The OLCC has adopted new temporary rules to meet the COVID-19 emergency. Here is a link to guidance on the new rules. We received a great response from Steve Marks, the OLCC's Executive Director, to our open letter (which as of this writing has nearly 1,400 signatures) and it appears that we are all on the same page about certain changes we requested, including drive-up, walk-up, and curbside sales.
Very important: we are incredibly lucky, as an industry, to work with a regulatory agency staffed with such caring, dedicated people. I've gone up against them as much as anyone else, and called them out when they've been wrong, but in this pandemic when the chips are down, and the Commission and its staff are truly exceeding expectations and working overtime expressly to protect the health and livelihoods of our community. I frankly applaud them.
Here is a run-down of the new rules.
1) These are temporary and will NOT become permanent. They are also optional - licensees are not required to change their business operations to accommodate curbside sales unless they desire to.
2) These rules do not change or affect any city or county ordinances or code provisions, and they also don't override your lease or other agreements you have, so if curbside sales (for example) are prohibited by ordinance in your jurisdiction, these rules don't override that ordinance.
3) The OLCC and law enforcement will be watching carefully (especially, one might anticipate, the increase daily medical limit), and abuse of these rules is suspected or too much disruption occurs, the OLCC may suspend the temporary rules for everyone. The OLCC cautions licensees to be respectful of and cooperative with their neighbors, and against disruption of neighborhood business.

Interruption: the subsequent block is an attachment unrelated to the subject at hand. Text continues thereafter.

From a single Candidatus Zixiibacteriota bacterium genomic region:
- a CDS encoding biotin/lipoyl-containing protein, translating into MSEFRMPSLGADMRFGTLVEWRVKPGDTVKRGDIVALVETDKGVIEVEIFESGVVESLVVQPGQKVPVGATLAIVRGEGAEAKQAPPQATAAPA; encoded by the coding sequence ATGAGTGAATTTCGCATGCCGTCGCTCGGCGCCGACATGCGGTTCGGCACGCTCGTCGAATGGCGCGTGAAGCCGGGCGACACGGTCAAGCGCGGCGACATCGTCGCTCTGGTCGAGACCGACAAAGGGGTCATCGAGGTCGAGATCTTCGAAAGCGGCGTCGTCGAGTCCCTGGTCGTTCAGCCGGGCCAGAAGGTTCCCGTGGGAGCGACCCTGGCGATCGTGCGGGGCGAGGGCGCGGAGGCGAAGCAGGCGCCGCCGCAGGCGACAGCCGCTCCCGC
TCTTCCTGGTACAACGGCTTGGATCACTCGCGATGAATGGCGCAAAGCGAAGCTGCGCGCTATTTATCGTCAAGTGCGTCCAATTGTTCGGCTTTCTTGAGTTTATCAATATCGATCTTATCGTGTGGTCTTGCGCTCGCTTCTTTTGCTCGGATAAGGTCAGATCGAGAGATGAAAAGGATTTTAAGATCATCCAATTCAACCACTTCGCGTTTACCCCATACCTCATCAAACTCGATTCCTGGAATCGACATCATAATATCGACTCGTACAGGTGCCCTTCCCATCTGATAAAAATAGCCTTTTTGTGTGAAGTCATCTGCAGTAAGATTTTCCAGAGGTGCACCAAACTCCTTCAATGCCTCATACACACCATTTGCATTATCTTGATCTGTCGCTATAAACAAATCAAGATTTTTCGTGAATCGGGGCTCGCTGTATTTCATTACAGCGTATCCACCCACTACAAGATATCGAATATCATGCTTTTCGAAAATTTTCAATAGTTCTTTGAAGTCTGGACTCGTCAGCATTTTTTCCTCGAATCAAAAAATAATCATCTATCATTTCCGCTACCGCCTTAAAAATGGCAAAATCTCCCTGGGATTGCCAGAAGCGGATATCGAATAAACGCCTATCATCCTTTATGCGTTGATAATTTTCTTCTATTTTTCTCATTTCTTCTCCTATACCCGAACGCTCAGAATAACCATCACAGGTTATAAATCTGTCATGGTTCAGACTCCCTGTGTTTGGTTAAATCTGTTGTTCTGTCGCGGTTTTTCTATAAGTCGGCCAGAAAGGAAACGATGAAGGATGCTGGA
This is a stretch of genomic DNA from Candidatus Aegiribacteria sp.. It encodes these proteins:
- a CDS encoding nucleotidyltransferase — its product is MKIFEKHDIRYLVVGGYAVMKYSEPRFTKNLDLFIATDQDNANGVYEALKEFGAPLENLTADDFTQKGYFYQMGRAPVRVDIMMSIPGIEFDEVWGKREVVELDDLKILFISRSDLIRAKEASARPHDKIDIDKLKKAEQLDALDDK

Retailer On-Site Delivery
Retailers are now allowed to take orders and deliver product to a person who is outside of the store and within 150 feet of the retailer's licensed premises.
These "on-site delivery" sales must:
1) be accompanied by a "bona fide order" that the retailer receives before the on-site delivery is made; orders may be made via phone, email, website, app, or in person, need the customer's name and DOB, the date delivery is requested, and a document describing the items proposed for delivery and the amounts;
2) may only occur during the retail store's normal opening hours; and
3) be recorded in Metrc as a standard sales receipt (they do not need a delivery manifest).
According to the OLCC guidance: "Examples of this temporary privilege include delivering product to a person in the parking lot of the store, a person at the front entrance of the store, or a person at a walk-up or drive-thru window of the store."
Signature requirements are temporarily not required, however, when the order is brought out to the customer, ID must be checked to verify age and the person is the same person who made the order. NO EXCEPTIONS.
Retail sales to OMMP cardholders and caregivers
Retailers may now sell OMMP cardholders and caregivers up to 24 ounces of flower per day, but no more than 32 ounces per month.